• for intervening in the prenatal period) the terms of the newborn testing debate remained fixed. Given the advent of rapid testing and the potential value of zidovudine (ZDV) therapy antenatally, medical science is only now beginning to demonstrate any evidence for proactively identifying HIV-antibody-carrying infants at birth. The cornerstones of the political discourse on the testing policy, though, were predicated on emotional and political issues, not scientific ones. Furthermore, as a case finding tool, newborn testing was principally effective only in identifying the mother. When the issue was first raised legislatively in 1993, there was no system of follow-up care or any reliable way to assure that all HIV-positive babies were accurately identified when they seroconverted.
  • Given the players, the program, and the shifting political environment, it is likely that mandatory testing was inevitable in New York State. The mandatory newborn testing policy has also facilitated the successful passage of other HIV legislation in New York, such as mandatory partner notification and named HIV reporting.

The chronology of newborn testing policy unfolded in a shifting context of decision making and debate: from insular public health (the pragmatic era), to the population/clinical split (the era of mounting clinical frustration), to the political arena (marked by polarization, issue framing, and political "processes" of negotiation and pressure), to clinical optimism (retroviral therapy and protease inhibitors), and a return to public health pragmatism (the implementation of a political decision).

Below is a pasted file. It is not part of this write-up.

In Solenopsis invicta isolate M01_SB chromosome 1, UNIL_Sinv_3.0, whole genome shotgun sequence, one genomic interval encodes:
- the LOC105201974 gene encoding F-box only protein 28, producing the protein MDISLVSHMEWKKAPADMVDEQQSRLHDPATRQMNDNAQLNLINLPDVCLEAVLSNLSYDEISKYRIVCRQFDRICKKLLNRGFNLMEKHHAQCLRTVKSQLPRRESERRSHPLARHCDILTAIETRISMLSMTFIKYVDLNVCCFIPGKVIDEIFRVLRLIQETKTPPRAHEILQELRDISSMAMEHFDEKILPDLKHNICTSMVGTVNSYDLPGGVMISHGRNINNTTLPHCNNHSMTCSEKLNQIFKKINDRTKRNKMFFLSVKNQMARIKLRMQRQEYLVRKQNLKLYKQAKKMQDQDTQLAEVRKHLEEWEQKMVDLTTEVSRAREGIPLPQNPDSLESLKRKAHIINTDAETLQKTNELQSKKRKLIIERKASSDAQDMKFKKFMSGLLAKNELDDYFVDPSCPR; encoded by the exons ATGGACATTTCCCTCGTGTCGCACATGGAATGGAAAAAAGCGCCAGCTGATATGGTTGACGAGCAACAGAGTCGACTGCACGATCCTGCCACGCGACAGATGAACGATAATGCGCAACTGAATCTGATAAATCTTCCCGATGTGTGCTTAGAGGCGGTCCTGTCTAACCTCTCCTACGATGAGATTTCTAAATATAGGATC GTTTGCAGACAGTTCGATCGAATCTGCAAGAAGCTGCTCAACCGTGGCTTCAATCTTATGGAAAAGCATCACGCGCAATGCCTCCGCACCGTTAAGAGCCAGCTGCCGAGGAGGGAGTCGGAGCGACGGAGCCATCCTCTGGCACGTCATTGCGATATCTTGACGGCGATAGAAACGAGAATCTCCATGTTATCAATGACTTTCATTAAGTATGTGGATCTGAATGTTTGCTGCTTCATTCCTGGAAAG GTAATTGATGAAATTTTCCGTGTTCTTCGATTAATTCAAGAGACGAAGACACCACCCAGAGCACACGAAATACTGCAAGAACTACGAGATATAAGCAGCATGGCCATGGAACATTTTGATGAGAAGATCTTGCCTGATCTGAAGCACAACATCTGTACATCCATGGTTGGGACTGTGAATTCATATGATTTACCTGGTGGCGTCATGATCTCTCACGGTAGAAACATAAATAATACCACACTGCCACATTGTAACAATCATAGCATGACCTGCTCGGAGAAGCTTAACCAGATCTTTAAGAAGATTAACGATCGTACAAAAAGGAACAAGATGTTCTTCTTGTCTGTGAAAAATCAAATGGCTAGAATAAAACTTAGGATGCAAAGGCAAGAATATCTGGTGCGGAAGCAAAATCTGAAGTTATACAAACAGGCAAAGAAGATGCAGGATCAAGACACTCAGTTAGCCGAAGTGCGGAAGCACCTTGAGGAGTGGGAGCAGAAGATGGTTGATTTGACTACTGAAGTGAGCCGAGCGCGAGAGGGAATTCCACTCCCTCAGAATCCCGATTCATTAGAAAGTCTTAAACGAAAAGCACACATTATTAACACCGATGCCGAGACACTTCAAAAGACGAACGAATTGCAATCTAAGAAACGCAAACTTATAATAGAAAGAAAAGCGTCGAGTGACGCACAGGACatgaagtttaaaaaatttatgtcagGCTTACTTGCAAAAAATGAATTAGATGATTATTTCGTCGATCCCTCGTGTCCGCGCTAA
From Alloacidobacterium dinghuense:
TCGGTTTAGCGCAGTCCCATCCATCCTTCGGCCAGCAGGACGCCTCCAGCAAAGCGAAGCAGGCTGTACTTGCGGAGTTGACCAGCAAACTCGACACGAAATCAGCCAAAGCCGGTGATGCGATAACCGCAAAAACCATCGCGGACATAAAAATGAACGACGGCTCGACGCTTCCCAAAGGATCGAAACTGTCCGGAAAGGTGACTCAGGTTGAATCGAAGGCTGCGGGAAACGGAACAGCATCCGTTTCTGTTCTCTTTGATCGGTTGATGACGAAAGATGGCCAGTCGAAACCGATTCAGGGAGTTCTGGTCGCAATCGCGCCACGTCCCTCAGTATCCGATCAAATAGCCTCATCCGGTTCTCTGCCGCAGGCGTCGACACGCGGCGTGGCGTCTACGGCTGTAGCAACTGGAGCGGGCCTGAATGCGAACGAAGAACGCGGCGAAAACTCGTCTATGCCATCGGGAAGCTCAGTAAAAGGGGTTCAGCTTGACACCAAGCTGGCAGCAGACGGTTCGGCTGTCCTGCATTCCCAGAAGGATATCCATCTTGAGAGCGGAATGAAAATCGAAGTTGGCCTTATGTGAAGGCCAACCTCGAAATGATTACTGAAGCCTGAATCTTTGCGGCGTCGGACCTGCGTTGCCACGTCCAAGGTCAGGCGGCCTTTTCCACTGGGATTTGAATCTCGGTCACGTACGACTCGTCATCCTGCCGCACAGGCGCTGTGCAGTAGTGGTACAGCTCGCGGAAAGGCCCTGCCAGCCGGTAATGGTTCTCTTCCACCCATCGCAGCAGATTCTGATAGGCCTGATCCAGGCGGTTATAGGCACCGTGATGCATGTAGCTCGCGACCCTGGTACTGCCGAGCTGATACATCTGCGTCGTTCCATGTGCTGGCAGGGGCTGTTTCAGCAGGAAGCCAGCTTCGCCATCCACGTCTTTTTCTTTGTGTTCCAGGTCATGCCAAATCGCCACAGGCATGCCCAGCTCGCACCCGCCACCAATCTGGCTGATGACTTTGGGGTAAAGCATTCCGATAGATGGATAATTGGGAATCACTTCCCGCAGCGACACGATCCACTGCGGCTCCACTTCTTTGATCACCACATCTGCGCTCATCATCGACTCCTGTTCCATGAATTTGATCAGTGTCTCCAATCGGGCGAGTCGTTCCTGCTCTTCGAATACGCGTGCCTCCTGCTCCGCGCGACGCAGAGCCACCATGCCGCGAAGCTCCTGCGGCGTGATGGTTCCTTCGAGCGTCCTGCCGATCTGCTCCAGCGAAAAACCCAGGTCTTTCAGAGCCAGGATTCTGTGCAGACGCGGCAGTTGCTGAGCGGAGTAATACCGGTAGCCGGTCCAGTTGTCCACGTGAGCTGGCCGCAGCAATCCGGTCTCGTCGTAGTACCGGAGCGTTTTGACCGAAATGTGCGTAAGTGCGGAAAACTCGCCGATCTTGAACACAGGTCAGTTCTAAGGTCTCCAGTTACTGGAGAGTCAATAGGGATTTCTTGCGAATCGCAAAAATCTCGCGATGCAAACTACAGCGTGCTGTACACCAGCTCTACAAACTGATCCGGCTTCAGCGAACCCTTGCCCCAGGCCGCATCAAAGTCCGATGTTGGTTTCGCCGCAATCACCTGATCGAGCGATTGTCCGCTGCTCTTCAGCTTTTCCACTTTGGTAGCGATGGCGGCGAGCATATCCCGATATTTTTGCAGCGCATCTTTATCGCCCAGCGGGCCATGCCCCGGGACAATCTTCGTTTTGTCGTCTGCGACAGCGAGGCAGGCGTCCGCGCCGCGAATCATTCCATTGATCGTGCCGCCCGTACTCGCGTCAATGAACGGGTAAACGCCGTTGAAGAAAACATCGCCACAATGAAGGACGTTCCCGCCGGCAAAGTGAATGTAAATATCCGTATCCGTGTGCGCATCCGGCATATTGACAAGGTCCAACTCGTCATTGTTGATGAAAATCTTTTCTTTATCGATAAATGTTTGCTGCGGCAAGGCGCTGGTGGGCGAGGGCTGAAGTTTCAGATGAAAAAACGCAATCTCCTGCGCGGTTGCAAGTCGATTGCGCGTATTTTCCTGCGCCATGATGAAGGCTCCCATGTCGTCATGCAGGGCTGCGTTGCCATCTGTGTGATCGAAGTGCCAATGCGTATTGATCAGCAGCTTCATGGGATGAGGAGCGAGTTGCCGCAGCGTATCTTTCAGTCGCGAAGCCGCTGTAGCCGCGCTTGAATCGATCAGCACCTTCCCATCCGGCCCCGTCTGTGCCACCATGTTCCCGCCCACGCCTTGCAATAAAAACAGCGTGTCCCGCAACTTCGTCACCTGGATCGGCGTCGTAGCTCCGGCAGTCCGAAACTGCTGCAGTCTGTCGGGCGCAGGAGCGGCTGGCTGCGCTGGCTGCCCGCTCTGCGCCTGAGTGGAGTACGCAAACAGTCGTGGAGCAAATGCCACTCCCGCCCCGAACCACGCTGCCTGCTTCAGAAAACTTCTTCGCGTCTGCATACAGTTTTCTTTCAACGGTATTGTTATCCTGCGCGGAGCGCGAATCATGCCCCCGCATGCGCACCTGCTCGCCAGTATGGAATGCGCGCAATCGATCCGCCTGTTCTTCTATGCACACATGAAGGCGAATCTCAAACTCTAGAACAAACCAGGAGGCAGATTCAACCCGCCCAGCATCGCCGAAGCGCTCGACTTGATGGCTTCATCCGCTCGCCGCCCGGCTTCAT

There were two points of strong federal state interaction regarding newborn screening, and the nature of each reveals a great deal about the shifting eras. In 1987, the CDC strongly supported New York's surveillance efforts as a complement to its "Family of Surveys" and provided half the ongoing funding for New York's newborn screening program. This was clearly the era of public health pragmatism, particularly in the face of uncertainty about the epidemic's future path. In 1995–1996, there was increasing political momentum at the federal level (evidenced by amendments to the Ryan White Reauthorization Act proposed by Congressmen Tom Coburn and Gary Ackerman) for mandatory newborn testing. With the sweep of Republicans into U.S. Congress, and similar Republican inroads in the New York State legislature (and the change at the executive level from a Democratic to a Republican governor), the Democratic-controlled Assembly faced increasing political pressure to conform to the governor's wishes for a mandatory newborn testing program. In 1996, after quiet negotiations between several key legislative players, the New York State Assembly speaker reversed his three-year opposition to mandatory testing and helped pass the "Baby AIDS" bill.

The framing and marketing of the issue of newborn screening and testing played a significant part in the decisions and actions taken. The early blinded screening program publicized its findings of high seroprevalence rates among

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